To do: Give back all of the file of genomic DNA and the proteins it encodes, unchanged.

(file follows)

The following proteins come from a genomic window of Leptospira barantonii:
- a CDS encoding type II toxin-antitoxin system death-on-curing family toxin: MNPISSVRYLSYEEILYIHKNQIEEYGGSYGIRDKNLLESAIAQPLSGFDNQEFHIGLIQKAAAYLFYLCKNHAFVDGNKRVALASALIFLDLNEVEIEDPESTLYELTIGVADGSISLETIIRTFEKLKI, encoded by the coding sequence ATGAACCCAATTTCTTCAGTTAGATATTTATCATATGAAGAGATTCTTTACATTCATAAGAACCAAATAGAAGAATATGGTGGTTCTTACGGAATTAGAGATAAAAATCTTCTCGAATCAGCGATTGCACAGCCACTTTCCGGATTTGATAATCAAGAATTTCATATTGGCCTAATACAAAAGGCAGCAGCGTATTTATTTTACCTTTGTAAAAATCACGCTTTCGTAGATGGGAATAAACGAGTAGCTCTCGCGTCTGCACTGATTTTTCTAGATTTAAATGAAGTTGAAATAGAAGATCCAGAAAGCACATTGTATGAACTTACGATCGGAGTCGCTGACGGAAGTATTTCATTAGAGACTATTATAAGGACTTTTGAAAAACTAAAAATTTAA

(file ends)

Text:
The following proteins come from a genomic window of Leptospira barantonii:
- a CDS encoding type II toxin-antitoxin system death-on-curing family toxin: MNPISSVRYLSYEEILYIHKNQIEEYGGSYGIRDKNLLESAIAQPLSGFDNQEFHIGLIQKAAAYLFYLCKNHAFVDGNKRVALASALIFLDLNEVEIEDPESTLYELTIGVADGSISLETIIRTFEKLKI, encoded by the coding sequence ATGAACCCAATTTCTTCAGTTAGATATTTATCATATGAAGAGATTCTTTACATTCATAAGAACCAAATAGAAGAATATGGTGGTTCTTACGGAATTAGAGATAAAAATCTTCTCGAATCAGCGATTGCACAGCCACTTTCCGGATTTGATAATCAAGAATTTCATATTGGCCTAATACAAAAGGCAGCAGCGTATTTATTTTACCTTTGTAAAAATCACGCTTTCGTAGATGGGAATAAACGAGTAGCTCTCGCGTCTGCACTGATTTTTCTAGATTTAAATGAAGTTGAAATAGAAGATCCAGAAAGCACATTGTATGAACTTACGATCGGAGTCGCTGACGGAAGTATTTCATTAGAGACTATTATAAGGACTTTTGAAAAACTAAAAATTTAA